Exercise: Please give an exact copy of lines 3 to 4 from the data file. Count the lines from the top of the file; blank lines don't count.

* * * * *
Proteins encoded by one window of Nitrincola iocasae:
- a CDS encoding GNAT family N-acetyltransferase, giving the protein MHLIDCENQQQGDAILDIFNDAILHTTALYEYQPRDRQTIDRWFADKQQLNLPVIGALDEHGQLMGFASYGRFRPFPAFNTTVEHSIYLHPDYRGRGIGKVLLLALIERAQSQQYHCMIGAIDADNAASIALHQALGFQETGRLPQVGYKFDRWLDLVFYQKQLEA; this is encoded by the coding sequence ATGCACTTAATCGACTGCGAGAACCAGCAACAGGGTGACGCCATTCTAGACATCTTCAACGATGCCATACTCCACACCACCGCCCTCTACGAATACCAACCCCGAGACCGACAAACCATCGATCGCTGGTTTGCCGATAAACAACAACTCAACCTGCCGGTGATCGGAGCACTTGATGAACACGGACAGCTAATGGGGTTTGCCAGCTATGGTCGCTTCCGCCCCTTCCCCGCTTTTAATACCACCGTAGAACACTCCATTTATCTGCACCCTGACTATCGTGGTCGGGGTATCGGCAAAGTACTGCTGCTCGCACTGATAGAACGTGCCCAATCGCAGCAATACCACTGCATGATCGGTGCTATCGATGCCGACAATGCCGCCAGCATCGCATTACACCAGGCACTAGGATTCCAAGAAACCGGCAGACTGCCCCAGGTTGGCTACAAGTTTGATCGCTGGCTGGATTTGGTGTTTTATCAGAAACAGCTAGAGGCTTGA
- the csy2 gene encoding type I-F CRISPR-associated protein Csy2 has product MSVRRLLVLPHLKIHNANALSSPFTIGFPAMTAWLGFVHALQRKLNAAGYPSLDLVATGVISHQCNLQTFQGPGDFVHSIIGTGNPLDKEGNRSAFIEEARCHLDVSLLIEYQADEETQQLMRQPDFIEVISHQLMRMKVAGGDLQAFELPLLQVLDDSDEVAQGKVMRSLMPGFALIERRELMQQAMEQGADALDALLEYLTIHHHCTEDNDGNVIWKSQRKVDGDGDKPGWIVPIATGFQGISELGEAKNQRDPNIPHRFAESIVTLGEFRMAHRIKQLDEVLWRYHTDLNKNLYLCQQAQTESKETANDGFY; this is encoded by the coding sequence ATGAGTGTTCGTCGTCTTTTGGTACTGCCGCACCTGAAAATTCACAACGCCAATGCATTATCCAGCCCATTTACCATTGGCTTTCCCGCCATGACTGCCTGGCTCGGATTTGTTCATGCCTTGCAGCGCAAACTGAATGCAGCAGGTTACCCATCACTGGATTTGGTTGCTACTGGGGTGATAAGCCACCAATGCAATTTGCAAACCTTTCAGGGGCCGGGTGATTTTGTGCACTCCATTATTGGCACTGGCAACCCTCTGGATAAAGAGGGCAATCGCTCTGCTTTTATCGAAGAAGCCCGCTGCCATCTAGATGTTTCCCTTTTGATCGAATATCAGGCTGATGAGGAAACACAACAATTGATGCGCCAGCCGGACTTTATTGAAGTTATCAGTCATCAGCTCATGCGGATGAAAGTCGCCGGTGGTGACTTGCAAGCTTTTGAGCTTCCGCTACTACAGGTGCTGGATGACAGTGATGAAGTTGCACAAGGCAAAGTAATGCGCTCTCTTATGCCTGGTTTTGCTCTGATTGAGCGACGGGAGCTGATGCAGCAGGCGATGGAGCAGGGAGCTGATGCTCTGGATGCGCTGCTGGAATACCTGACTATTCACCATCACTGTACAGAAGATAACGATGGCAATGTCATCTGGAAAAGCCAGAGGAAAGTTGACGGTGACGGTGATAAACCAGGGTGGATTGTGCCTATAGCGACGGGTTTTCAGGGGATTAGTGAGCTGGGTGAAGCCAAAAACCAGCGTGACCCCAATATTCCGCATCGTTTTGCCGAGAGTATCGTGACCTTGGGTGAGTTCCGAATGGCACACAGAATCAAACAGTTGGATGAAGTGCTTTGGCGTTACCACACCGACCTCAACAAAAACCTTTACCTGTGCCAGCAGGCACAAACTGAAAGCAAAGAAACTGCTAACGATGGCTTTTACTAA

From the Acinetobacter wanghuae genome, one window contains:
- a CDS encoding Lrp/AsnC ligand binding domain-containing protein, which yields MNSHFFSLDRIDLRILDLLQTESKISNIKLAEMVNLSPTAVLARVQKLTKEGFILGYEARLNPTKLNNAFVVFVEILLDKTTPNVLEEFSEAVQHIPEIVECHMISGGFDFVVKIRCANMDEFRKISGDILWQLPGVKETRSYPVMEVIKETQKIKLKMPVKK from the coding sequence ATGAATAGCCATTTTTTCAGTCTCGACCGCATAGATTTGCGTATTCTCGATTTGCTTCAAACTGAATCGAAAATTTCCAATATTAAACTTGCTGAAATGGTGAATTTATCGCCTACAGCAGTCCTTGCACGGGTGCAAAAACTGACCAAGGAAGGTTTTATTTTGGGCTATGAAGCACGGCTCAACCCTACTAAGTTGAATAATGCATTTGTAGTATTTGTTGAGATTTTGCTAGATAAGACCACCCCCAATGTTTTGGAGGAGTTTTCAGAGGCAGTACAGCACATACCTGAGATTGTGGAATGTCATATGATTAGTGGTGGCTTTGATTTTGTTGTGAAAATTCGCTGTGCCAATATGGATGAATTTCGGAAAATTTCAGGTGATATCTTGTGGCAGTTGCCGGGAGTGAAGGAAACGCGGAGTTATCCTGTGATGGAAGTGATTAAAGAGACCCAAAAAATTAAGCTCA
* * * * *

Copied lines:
- the csy2 gene encoding type I-F CRISPR-associated protein Csy2 has product MSVRRLLVLPHLKIHNANALSSPFTIGFPAMTAWLGFVHALQRKLNAAGYPSLDLVATGVISHQCNLQTFQGPGDFVHSIIGTGNPLDKEGNRSAFIEEARCHLDVSLLIEYQADEETQQLMRQPDFIEVISHQLMRMKVAGGDLQAFELPLLQVLDDSDEVAQGKVMRSLMPGFALIERRELMQQAMEQGADALDALLEYLTIHHHCTEDNDGNVIWKSQRKVDGDGDKPGWIVPIATGFQGISELGEAKNQRDPNIPHRFAESIVTLGEFRMAHRIKQLDEVLWRYHTDLNKNLYLCQQAQTESKETANDGFY; this is encoded by the coding sequence ATGAGTGTTCGTCGTCTTTTGGTACTGCCGCACCTGAAAATTCACAACGCCAATGCATTATCCAGCCCATTTACCATTGGCTTTCCCGCCATGACTGCCTGGCTCGGATTTGTTCATGCCTTGCAGCGCAAACTGAATGCAGCAGGTTACCCATCACTGGATTTGGTTGCTACTGGGGTGATAAGCCACCAATGCAATTTGCAAACCTTTCAGGGGCCGGGTGATTTTGTGCACTCCATTATTGGCACTGGCAACCCTCTGGATAAAGAGGGCAATCGCTCTGCTTTTATCGAAGAAGCCCGCTGCCATCTAGATGTTTCCCTTTTGATCGAATATCAGGCTGATGAGGAAACACAACAATTGATGCGCCAGCCGGACTTTATTGAAGTTATCAGTCATCAGCTCATGCGGATGAAAGTCGCCGGTGGTGACTTGCAAGCTTTTGAGCTTCCGCTACTACAGGTGCTGGATGACAGTGATGAAGTTGCACAAGGCAAAGTAATGCGCTCTCTTATGCCTGGTTTTGCTCTGATTGAGCGACGGGAGCTGATGCAGCAGGCGATGGAGCAGGGAGCTGATGCTCTGGATGCGCTGCTGGAATACCTGACTATTCACCATCACTGTACAGAAGATAACGATGGCAATGTCATCTGGAAAAGCCAGAGGAAAGTTGACGGTGACGGTGATAAACCAGGGTGGATTGTGCCTATAGCGACGGGTTTTCAGGGGATTAGTGAGCTGGGTGAAGCCAAAAACCAGCGTGACCCCAATATTCCGCATCGTTTTGCCGAGAGTATCGTGACCTTGGGTGAGTTCCGAATGGCACACAGAATCAAACAGTTGGATGAAGTGCTTTGGCGTTACCACACCGACCTCAACAAAAACCTTTACCTGTGCCAGCAGGCACAAACTGAAAGCAAAGAAACTGCTAACGATGGCTTTTACTAA

From the Acinetobacter wanghuae genome, one window contains: